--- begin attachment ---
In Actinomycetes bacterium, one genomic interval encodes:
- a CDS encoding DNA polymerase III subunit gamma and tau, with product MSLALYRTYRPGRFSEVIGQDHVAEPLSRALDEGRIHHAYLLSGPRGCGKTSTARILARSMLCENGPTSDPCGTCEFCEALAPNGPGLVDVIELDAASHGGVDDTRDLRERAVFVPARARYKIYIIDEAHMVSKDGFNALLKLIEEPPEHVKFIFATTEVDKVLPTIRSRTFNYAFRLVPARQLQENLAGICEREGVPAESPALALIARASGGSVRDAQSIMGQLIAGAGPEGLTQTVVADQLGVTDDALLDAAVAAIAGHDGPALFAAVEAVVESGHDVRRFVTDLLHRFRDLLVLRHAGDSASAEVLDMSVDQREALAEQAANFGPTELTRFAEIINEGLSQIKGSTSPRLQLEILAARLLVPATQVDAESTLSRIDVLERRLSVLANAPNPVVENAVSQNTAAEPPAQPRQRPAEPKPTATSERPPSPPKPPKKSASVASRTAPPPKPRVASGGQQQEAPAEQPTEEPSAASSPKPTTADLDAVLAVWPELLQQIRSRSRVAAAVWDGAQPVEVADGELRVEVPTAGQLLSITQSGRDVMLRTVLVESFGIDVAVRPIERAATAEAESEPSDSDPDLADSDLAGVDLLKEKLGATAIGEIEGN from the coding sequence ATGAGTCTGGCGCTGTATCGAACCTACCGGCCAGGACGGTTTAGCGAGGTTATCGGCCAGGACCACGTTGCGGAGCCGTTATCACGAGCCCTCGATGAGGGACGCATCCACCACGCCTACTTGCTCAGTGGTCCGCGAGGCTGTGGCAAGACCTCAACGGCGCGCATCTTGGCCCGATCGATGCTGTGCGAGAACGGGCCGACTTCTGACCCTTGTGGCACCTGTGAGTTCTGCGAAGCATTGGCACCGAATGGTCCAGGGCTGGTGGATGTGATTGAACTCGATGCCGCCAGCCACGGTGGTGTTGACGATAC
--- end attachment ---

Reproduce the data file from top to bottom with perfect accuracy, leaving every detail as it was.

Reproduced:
In Actinomycetes bacterium, one genomic interval encodes:
- a CDS encoding DNA polymerase III subunit gamma and tau, with product MSLALYRTYRPGRFSEVIGQDHVAEPLSRALDEGRIHHAYLLSGPRGCGKTSTARILARSMLCENGPTSDPCGTCEFCEALAPNGPGLVDVIELDAASHGGVDDTRDLRERAVFVPARARYKIYIIDEAHMVSKDGFNALLKLIEEPPEHVKFIFATTEVDKVLPTIRSRTFNYAFRLVPARQLQENLAGICEREGVPAESPALALIARASGGSVRDAQSIMGQLIAGAGPEGLTQTVVADQLGVTDDALLDAAVAAIAGHDGPALFAAVEAVVESGHDVRRFVTDLLHRFRDLLVLRHAGDSASAEVLDMSVDQREALAEQAANFGPTELTRFAEIINEGLSQIKGSTSPRLQLEILAARLLVPATQVDAESTLSRIDVLERRLSVLANAPNPVVENAVSQNTAAEPPAQPRQRPAEPKPTATSERPPSPPKPPKKSASVASRTAPPPKPRVASGGQQQEAPAEQPTEEPSAASSPKPTTADLDAVLAVWPELLQQIRSRSRVAAAVWDGAQPVEVADGELRVEVPTAGQLLSITQSGRDVMLRTVLVESFGIDVAVRPIERAATAEAESEPSDSDPDLADSDLAGVDLLKEKLGATAIGEIEGN from the coding sequence ATGAGTCTGGCGCTGTATCGAACCTACCGGCCAGGACGGTTTAGCGAGGTTATCGGCCAGGACCACGTTGCGGAGCCGTTATCACGAGCCCTCGATGAGGGACGCATCCACCACGCCTACTTGCTCAGTGGTCCGCGAGGCTGTGGCAAGACCTCAACGGCGCGCATCTTGGCCCGATCGATGCTGTGCGAGAACGGGCCGACTTCTGACCCTTGTGGCACCTGTGAGTTCTGCGAAGCATTGGCACCGAATGGTCCAGGGCTGGTGGATGTGATTGAACTCGATGCCGCCAGCCACGGTGGTGTTGACGATAC